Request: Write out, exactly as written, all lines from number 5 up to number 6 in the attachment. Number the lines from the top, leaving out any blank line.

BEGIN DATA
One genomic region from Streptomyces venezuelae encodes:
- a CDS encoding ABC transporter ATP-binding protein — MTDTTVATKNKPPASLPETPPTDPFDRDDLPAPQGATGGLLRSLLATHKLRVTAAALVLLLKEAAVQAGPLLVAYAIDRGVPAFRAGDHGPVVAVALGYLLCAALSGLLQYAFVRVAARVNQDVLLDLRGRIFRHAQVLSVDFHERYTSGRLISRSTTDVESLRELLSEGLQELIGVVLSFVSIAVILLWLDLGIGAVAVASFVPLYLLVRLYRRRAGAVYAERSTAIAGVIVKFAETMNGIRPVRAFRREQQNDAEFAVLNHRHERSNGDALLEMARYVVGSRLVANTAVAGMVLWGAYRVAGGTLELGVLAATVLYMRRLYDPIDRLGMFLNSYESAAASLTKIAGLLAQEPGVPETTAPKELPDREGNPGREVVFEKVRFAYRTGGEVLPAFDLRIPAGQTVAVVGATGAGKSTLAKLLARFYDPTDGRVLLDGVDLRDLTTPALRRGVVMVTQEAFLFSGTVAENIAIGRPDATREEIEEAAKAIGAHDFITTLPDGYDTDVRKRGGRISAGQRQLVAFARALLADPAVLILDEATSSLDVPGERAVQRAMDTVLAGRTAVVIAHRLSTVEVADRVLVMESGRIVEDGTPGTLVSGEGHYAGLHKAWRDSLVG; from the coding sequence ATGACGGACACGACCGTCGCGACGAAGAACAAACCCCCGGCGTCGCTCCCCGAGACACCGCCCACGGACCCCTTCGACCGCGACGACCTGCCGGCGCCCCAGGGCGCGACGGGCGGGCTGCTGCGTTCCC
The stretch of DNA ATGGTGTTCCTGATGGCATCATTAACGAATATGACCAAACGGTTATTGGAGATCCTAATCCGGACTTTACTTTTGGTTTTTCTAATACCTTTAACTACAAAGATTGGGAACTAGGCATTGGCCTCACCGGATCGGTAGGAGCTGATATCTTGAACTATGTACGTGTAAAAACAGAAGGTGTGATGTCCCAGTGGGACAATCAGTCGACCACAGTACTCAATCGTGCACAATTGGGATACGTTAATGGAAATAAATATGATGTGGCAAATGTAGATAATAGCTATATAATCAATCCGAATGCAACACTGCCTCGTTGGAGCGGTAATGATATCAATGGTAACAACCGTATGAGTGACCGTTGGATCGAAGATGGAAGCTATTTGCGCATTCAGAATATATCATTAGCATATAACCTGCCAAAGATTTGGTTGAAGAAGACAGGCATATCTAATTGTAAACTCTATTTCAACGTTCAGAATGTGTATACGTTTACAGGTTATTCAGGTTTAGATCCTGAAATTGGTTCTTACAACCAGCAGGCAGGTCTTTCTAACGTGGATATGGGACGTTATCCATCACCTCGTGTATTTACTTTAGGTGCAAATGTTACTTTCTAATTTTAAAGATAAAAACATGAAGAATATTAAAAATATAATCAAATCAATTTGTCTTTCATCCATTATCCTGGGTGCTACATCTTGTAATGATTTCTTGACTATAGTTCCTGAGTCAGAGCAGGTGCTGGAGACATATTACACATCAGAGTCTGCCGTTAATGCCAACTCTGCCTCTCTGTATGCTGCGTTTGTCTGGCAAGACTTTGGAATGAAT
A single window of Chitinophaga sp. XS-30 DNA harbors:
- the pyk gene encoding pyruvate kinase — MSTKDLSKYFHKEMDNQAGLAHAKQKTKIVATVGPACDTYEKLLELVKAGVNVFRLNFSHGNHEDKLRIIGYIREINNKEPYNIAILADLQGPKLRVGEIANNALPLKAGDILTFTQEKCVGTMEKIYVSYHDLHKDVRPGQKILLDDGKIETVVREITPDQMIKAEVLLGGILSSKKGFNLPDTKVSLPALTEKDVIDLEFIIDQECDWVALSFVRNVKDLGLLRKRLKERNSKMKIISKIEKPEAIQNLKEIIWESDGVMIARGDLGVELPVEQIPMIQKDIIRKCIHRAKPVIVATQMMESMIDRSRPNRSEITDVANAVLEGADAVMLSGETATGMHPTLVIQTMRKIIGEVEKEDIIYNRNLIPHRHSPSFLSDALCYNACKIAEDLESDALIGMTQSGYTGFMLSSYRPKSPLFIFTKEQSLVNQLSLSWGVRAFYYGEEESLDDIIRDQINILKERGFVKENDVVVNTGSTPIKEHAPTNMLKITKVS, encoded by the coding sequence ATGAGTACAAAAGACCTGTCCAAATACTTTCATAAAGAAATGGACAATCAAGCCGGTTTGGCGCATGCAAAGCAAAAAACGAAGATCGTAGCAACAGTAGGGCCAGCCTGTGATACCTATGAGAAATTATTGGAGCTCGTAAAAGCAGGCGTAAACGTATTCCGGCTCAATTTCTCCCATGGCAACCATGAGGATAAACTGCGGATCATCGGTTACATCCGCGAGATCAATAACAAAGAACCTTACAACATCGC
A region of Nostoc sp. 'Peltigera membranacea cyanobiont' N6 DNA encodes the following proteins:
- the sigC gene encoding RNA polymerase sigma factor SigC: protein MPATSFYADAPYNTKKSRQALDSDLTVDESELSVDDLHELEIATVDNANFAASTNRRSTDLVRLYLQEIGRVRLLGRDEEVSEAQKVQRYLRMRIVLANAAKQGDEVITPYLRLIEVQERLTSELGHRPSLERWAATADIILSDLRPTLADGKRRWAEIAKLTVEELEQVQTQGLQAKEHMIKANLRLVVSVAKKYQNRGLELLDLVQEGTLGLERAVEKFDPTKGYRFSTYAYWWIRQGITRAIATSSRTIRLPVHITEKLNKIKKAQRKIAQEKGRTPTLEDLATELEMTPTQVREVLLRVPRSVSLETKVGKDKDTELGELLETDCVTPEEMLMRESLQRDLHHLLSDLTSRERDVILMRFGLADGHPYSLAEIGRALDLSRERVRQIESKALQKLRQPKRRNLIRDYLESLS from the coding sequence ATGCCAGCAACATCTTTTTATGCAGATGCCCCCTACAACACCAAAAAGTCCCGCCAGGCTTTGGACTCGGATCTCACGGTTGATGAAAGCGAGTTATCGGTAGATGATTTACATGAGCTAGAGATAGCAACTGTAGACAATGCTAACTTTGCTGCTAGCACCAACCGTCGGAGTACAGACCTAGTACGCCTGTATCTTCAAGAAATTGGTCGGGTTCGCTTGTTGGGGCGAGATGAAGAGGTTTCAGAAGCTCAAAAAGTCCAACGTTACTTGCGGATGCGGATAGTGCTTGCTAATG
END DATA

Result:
- the pyk gene encoding pyruvate kinase — MSTKDLSKYFHKEMDNQAGLAHAKQKTKIVATVGPACDTYEKLLELVKAGVNVFRLNFSHGNHEDKLRIIGYIREINNKEPYNIAILADLQGPKLRVGEIANNALPLKAGDILTFTQEKCVGTMEKIYVSYHDLHKDVRPGQKILLDDGKIETVVREITPDQMIKAEVLLGGILSSKKGFNLPDTKVSLPALTEKDVIDLEFIIDQECDWVALSFVRNVKDLGLLRKRLKERNSKMKIISKIEKPEAIQNLKEIIWESDGVMIARGDLGVELPVEQIPMIQKDIIRKCIHRAKPVIVATQMMESMIDRSRPNRSEITDVANAVLEGADAVMLSGETATGMHPTLVIQTMRKIIGEVEKEDIIYNRNLIPHRHSPSFLSDALCYNACKIAEDLESDALIGMTQSGYTGFMLSSYRPKSPLFIFTKEQSLVNQLSLSWGVRAFYYGEEESLDDIIRDQINILKERGFVKENDVVVNTGSTPIKEHAPTNMLKITKVS, encoded by the coding sequence ATGAGTACAAAAGACCTGTCCAAATACTTTCATAAAGAAATGGACAATCAAGCCGGTTTGGCGCATGCAAAGCAAAAAACGAAGATCGTAGCAACAGTAGGGCCAGCCTGTGATACCTATGAGAAATTATTGGAGCTCGTAAAAGCAGGCGTAAACGTATTCCGGCTCAATTTCTCCCATGGCAACCATGAGGATAAACTGCGGATCATCGGTTACATCCGCGAGATCAATAACAAAGAACCTTACAACATCGC
A region of Nostoc sp. 'Peltigera membranacea cyanobiont' N6 DNA encodes the following proteins: